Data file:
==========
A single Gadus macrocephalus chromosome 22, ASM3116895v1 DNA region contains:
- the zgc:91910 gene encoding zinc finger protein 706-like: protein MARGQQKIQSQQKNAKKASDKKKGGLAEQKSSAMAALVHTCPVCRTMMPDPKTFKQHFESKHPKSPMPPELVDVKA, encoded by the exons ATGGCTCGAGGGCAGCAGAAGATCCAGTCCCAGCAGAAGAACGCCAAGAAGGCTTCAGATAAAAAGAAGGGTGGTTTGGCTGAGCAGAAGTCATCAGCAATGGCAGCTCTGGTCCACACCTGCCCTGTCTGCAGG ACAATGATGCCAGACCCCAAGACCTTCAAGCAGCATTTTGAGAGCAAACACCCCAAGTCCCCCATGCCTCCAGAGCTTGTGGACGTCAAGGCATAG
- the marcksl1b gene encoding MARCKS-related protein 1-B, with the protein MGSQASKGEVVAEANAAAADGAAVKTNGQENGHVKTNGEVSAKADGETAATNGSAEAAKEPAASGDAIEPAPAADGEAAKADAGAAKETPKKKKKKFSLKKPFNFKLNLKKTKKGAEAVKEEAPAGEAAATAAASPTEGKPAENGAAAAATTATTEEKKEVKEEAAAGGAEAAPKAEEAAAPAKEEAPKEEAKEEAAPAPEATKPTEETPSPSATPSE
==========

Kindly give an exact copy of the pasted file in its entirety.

A single Gadus macrocephalus chromosome 22, ASM3116895v1 DNA region contains:
- the zgc:91910 gene encoding zinc finger protein 706-like: protein MARGQQKIQSQQKNAKKASDKKKGGLAEQKSSAMAALVHTCPVCRTMMPDPKTFKQHFESKHPKSPMPPELVDVKA, encoded by the exons ATGGCTCGAGGGCAGCAGAAGATCCAGTCCCAGCAGAAGAACGCCAAGAAGGCTTCAGATAAAAAGAAGGGTGGTTTGGCTGAGCAGAAGTCATCAGCAATGGCAGCTCTGGTCCACACCTGCCCTGTCTGCAGG ACAATGATGCCAGACCCCAAGACCTTCAAGCAGCATTTTGAGAGCAAACACCCCAAGTCCCCCATGCCTCCAGAGCTTGTGGACGTCAAGGCATAG
- the marcksl1b gene encoding MARCKS-related protein 1-B, with the protein MGSQASKGEVVAEANAAAADGAAVKTNGQENGHVKTNGEVSAKADGETAATNGSAEAAKEPAASGDAIEPAPAADGEAAKADAGAAKETPKKKKKKFSLKKPFNFKLNLKKTKKGAEAVKEEAPAGEAAATAAASPTEGKPAENGAAAAATTATTEEKKEVKEEAAAGGAEAAPKAEEAAAPAKEEAPKEEAKEEAAPAPEATKPTEETPSPSATPSE